Children in Victoria aged 10 and over will be able to receive their annual influenza vaccination from a community pharmacy by a trained pharmacist immuniser.
With this year’s severe flu season – more 245,000 laboratory confirmed cases of flu and more than 400 deaths recorded nationally – highlighting the need to be vaccinated against the flu, Pharmacy Guild Victorian Branch President Anthony Tassone welcomed the announcement this week from the state’s Health Minister, Jenny Mikakos.
“This is a welcome advance in public health,” Mr Tassone said. “Lowering the minimum age for pharmacist administered flu vaccinations will undoubtedly improve access and save more lives.”
Previously, pharmacist immunisers have been able to administer the flu vaccination only to patients 16 years and over.
Mr Tassone says the move will help broaden public access to evidence-based vaccinations, increase the rates of vaccination and help the effort towards the goal of ‘herd immunity’ in the community to protect Australia’s most vulnerable from infection.
He congratulated the state’s Labor government for allowing pharmacists to vaccinate more Victorians, signalling there were even more opportunities to best utilise the training and expertise of pharmacists for patient benefit.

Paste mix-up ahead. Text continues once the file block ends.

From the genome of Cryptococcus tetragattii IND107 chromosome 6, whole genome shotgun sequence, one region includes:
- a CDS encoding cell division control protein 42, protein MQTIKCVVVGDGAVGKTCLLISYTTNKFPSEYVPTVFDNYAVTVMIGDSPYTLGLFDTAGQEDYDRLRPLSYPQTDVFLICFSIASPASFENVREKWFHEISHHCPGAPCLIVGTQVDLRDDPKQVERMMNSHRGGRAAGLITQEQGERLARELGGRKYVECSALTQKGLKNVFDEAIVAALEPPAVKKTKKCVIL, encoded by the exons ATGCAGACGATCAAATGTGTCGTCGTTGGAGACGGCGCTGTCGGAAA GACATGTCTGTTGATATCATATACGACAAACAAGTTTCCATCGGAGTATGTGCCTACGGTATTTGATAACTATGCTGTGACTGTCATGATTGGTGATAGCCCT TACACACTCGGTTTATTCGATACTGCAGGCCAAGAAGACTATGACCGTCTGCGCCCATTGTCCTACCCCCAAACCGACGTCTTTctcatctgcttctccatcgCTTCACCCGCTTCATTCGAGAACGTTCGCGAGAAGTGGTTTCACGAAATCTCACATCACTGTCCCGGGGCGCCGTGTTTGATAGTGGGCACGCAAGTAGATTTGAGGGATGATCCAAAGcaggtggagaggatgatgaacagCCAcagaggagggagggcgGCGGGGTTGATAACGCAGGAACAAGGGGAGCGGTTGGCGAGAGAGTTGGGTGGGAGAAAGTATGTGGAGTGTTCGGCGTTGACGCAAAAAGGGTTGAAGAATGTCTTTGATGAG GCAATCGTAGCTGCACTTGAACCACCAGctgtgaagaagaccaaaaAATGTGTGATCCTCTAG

“Pharmacist immunisers will be able to implement this change without any difficulty because they already receive the same training as other immunisers,” Mr Tassone said. “There’s more work to be done so that Victorians have the opportunity to be vaccinated against the full range of conditions for which pharmacist immunisers in our state have been asked to undertake training.
“We look forward to working with the Minister’s office, the Department of Health and other stakeholders to ensure that the training of Victorian pharmacist immunisers across a broad spectrum of preventable diseases is fully utilised for public benefit.
“Over 13 million Australians have been vaccinated against the flu this year, with over two million having received their vaccination from a community pharmacy. Clearly pharmacists are part of the solution. Giving pharmacists the ability to practise at their full scope, applying their training and expertise, will bring great benefits to our health system.”